10. So glad it worked out. I volunteered in class until about year 4 where it became more for one off needs, I now do swimming duty for both classes as they need extra supervision. This year I volunteered for my year 5’s class parent role. I admit I have never got involved in p and c though which is funny since my mom was PTA president at my primary!

    So important to get to know the teachers, classroom and school and to ask questions and give feedback as needed. I have had meetings with our principal over the years – even if I often leave unsatisfied ugh!! Xx

  11. This is one case where it is good to be wrong 😉 Meanwhile I have volunteered to be Treasurer for the P&C. Hold me!

  12. Good for you for admitting to being wrong & taking steps to meet with the teacher. (Could you teach my hubby to do the same) Many would just form judgement & do nothing. I’m on fruit duty tomorrow at kinder & next week too. I can’t wait to help out when my kids go to school. Mwa x

  13. Great result, happy to hear. So good that you’ve addressed it so early in the year too, you’ll have a fan for the year and open communication to boot 🙂

  14. Yay! So happy to read this, and go you for being one of only two helpers. I wonder if everyone thinks that everybody else will be helping out? I am certainly guilt of this, and you have prompted me to let the teacher know I am available. Although I have already offered my blogging assistance with the class blog, lol.

    You must be relieved, humble pie or not. And btw: I want that puppy!!!

  15. So glad to hear this Em x

  16. Lil Pumpkin hasn’t attended any sch that calls for it (actually they keep parents out because they’re worried we’ll bring in diseases. true story) but I’d like to go in once in a while to keep up with the news there, mingle with other parents and get to know the teachers better 🙂 good job Em for being so involved despite your busy schedule!

    Ai @ Sakura Haruka

  17. Pleased she turned out to be a caring teacher and things were resolved. I know from the inside that Principals ALWAYS tell their staff everything – it’s a kind of professionalism thing and she would’ve wanted to give her the ‘heads up’ on allaying parents’ possible fears in the area of competence and empathy to the kids.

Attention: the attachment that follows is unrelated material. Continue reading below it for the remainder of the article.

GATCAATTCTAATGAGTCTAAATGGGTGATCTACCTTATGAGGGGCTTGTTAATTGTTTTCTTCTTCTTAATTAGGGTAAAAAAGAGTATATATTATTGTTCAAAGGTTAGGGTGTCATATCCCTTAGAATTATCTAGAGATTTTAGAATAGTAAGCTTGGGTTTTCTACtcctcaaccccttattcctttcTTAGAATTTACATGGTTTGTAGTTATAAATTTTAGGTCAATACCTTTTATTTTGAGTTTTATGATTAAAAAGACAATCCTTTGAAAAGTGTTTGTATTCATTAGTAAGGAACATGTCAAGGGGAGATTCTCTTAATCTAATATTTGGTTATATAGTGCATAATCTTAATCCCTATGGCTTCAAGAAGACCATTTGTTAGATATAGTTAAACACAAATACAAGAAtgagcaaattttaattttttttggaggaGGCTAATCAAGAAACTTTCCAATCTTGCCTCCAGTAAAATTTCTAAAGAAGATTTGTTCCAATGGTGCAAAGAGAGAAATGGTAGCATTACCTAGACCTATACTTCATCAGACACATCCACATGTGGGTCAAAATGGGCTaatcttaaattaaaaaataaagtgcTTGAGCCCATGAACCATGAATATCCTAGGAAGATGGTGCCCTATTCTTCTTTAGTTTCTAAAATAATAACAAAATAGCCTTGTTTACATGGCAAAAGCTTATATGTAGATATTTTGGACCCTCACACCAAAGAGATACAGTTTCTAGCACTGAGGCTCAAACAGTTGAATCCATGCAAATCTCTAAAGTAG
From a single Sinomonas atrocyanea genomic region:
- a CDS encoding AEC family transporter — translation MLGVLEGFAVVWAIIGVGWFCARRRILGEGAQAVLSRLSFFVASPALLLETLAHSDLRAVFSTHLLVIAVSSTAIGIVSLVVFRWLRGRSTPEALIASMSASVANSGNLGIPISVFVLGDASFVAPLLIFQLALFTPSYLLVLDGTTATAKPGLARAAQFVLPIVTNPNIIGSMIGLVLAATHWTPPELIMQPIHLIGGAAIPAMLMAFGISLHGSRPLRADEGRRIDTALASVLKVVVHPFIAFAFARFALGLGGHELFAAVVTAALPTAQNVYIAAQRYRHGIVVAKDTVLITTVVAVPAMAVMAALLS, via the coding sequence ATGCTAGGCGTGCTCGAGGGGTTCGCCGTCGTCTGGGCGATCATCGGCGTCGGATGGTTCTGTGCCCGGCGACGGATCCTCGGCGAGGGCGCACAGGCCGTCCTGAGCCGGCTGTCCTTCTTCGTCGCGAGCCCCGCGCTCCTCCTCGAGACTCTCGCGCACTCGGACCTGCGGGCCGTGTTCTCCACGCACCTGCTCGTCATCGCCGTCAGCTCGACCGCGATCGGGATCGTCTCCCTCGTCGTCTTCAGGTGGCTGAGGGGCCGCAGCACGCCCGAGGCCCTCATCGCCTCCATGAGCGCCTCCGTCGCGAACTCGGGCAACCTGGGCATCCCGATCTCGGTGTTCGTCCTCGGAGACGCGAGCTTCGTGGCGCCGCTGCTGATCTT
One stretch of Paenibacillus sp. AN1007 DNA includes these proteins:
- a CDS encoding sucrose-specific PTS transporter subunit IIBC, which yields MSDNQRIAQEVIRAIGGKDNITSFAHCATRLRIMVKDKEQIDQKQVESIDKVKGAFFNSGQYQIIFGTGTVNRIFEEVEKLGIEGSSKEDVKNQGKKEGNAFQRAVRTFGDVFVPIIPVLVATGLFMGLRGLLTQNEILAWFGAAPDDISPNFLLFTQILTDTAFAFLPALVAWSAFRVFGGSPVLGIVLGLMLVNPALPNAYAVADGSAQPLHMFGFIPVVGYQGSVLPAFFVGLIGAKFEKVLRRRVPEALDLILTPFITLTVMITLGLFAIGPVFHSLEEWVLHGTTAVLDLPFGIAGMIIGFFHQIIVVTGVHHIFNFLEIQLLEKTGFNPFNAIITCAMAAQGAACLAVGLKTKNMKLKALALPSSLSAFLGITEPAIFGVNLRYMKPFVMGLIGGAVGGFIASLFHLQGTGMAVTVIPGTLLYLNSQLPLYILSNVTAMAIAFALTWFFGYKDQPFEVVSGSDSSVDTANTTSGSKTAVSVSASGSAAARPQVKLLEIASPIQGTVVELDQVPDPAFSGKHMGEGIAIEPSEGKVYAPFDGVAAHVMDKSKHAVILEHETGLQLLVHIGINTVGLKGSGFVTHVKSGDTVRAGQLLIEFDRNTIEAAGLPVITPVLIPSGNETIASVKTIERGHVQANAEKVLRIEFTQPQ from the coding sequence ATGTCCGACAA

Nicely done!

  18. Em you’re a rockstar!! Good for you hon, both for helping out and for following up on your initial gut reaction. If you don’t ask – you’ll never know!! I feel exactly the same as you with regards to school and I have just volunteered to be a class parent for the third year running. Oh and my kids LOVE LOVE LOVE that I work in the tuckshop – it’s their favourite thing!! xx

  19. I’m so glad that you’ve had a happy outcome with this and the teacher turned out to be much better than you thought and good on you for helping, I sometimes wish I was more like that but I’m not and in fact you’ve inspired to write a post about why I don’t volunteer at school. Thanks for the inspiration!

    • I shall look out for it, oh bogan one 😉 I helped, and feel lucky I was able to, and I don’t know your reasons, but it’s simply not for everyone, and that’s just fine.

      A few years back, one woman I know who suffers from pretty serious mental health issues was hassled by other mothers about not wanting to volunteer, under the pretence of friendly chatting. So she stopped doing pick ups altogether and got her husband to do it for a while.